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Authors: Meisenheimer, Maylin
Advisors: Davis, Christina
Department: Woodrow Wilson School
Class Year: 2016
Abstract: In 2014, two new multilateral development banks were established. The Asian Infrastructure Investment Bank was established by China as a multilateral institution focusing on development in Asia. The BRICS New Development Bank was established by developing nations as an alternative to the US-­‐led World Bank. The founding of these new development banks raises questions regarding the impact that they will have on the current aid structure. Will the China-­‐led AIIB act in opposition to the US-­‐led Asian Development Bank, or will the new banks work to fill the infrastructure gap without challenging the policies of the existing institutions? This thesis aims to explore the theory of contested multilateralism in the context of foreign aid. Although the institutions have differing leadership, it is unclear if the new banks will act as complements or competitors within the existing system. To explore this theory, this thesis examines two questions. The first section answers the question: do leading states shape the policies of multilateral development banks? The second section aims to answer the question: do banks with different policies act as competitors or complements in practice? To determine whether or not differing leadership leads to contested multilateralism, section one conducts paired case studies of eight multilateral development banks, four with US involvement and four without. These comparative chapters examine the global banks as well as regional banks in Latin America, Europe, and Asia. The pairings are based on a most-­‐similar design, which matches cases that are similar in most ways except one. By analyzing banks with US involvement and those without, the research demonstrates how state interests influence the policies of multilateral development banks. Section one finds that there are key differences between the US and non-­‐US led banks, thereby showing that state interests do affect institutional policies. In section two, this thesis examines two case studies. The first case study analyzes the Quito Metro Project, an infrastructure project financed by four multilateral development banks. Despite different leadership and policies, the case study shows that the banks were able to collaborate to achieve regional development goals. The second case study examines the relationship between the Islamic Development Bank and the World Bank. Since the two institutions are based on different principles, this case study demonstrates that cooperation is possible between institutions with fundamentally different policies. Based on the evidence of these two case studies, it seems as though contested multilateralism does not characterize the current actions of the multilateral development banks. The results of this research find that US and non-­‐US led development banks have different policies and behaviors; however, cooperation between the institutions has been possible. Although it is impossible to predict future actions, the new institutions will hopefully complement the work of the existing banks and improve prospects for development around the world.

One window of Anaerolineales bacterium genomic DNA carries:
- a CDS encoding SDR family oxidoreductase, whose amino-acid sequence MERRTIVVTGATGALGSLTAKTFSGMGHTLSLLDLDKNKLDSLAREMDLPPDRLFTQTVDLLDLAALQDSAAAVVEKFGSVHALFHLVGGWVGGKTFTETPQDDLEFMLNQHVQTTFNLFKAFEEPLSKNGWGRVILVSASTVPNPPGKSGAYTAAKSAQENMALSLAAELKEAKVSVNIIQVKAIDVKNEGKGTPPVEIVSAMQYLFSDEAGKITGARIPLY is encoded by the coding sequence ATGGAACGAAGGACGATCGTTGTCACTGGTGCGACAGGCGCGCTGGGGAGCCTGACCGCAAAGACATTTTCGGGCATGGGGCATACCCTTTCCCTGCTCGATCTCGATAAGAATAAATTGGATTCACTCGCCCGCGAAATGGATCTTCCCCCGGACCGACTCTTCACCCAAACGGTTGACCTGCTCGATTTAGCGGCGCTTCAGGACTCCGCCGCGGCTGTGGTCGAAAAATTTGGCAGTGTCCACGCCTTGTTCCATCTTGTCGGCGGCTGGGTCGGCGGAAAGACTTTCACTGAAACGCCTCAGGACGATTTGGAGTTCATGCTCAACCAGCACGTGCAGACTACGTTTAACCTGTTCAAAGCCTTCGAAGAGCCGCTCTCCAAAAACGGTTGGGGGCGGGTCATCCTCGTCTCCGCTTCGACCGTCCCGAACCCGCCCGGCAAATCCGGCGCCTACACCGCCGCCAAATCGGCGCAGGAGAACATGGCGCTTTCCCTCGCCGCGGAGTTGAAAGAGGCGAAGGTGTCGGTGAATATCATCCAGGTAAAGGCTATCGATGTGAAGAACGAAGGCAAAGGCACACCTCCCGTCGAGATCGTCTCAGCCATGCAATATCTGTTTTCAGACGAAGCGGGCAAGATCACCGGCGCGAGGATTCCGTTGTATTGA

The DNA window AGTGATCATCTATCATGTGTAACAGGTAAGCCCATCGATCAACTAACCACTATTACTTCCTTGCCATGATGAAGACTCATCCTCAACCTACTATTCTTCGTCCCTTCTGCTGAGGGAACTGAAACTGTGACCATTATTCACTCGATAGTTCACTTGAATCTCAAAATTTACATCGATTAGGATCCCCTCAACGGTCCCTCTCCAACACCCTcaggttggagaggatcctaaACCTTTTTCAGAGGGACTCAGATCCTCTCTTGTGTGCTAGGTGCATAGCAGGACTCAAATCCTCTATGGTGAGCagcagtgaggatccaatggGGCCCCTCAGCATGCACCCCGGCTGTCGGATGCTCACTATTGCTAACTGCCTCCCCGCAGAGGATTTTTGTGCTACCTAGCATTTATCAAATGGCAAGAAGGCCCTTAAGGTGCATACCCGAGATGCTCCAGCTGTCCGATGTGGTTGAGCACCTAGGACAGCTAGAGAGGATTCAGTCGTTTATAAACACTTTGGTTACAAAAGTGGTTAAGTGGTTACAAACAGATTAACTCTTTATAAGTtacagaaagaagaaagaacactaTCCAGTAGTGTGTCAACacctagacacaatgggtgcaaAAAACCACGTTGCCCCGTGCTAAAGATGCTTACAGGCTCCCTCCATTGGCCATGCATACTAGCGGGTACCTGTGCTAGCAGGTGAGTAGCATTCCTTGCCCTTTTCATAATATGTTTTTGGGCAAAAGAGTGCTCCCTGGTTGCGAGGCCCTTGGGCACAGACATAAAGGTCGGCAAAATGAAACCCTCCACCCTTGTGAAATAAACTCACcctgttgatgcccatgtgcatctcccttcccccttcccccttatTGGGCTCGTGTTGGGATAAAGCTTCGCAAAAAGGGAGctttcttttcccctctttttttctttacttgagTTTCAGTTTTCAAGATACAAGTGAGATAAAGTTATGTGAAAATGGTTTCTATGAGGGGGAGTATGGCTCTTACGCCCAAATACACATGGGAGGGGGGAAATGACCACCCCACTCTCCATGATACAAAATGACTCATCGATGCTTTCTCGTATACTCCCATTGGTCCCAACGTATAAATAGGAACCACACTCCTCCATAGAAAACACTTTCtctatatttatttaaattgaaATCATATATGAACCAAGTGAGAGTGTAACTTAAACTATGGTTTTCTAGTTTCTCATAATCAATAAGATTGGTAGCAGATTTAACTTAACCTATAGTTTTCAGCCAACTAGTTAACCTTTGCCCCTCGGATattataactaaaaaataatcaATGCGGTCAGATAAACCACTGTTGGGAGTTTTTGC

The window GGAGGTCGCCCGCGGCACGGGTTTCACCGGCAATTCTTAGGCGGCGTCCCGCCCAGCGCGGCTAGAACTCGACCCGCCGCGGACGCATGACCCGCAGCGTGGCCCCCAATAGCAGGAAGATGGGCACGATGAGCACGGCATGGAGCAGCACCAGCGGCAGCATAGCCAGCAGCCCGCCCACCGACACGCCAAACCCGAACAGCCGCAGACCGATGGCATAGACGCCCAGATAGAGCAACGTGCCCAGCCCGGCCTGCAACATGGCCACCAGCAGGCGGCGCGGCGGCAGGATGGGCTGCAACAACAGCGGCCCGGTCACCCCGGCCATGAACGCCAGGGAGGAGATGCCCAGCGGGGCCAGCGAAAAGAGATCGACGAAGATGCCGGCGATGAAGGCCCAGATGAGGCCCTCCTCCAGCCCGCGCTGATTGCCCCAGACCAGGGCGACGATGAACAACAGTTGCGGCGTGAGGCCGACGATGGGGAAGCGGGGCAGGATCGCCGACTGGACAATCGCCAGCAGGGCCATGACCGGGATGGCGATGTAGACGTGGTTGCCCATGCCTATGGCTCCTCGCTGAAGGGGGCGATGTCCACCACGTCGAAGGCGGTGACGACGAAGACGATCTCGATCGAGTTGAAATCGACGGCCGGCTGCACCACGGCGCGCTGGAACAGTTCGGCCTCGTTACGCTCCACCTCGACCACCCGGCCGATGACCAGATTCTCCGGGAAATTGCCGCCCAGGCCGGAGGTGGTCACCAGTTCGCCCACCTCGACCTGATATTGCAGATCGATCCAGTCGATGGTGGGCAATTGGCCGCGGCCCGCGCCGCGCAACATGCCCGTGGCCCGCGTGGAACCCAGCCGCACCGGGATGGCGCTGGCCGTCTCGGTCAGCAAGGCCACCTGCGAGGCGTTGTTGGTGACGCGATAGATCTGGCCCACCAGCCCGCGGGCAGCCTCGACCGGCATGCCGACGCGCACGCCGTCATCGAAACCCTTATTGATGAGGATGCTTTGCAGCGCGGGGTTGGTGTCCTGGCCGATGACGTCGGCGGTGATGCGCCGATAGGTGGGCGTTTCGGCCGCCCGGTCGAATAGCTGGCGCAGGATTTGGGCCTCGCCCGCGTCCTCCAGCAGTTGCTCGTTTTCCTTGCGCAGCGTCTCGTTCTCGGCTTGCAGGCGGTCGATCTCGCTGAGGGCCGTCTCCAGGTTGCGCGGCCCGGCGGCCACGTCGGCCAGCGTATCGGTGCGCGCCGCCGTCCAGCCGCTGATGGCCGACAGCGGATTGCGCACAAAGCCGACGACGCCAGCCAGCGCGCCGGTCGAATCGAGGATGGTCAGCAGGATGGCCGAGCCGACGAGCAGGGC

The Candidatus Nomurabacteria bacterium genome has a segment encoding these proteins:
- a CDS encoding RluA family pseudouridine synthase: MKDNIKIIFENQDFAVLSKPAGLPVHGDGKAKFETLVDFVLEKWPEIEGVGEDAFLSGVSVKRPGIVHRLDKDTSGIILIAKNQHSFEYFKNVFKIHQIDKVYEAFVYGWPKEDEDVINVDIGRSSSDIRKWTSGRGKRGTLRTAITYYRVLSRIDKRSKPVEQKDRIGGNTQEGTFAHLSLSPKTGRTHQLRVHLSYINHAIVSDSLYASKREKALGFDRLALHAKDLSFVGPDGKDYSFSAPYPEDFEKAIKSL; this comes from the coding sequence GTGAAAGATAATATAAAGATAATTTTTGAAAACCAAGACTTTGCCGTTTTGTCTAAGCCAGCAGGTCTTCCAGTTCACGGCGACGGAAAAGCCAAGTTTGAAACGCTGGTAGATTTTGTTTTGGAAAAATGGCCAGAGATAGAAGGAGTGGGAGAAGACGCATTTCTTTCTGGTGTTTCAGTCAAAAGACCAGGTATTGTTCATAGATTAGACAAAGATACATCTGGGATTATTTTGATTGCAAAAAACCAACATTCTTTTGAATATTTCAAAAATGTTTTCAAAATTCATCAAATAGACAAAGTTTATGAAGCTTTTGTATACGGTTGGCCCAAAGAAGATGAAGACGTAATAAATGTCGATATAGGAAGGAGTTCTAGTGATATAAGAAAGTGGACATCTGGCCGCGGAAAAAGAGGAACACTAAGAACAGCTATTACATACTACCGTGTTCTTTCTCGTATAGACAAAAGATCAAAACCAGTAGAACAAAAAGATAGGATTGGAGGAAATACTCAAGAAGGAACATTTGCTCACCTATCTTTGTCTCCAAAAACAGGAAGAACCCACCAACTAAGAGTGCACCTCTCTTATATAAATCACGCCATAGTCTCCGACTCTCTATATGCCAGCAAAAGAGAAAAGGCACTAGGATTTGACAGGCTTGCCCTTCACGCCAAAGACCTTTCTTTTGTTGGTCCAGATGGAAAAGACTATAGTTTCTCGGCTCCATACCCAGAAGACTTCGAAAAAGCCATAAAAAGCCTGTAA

Extent: 103 pages
Type of Material: Princeton University Senior Theses
Language: en_US
Appears in Collections:Woodrow Wilson School, 1929-2017

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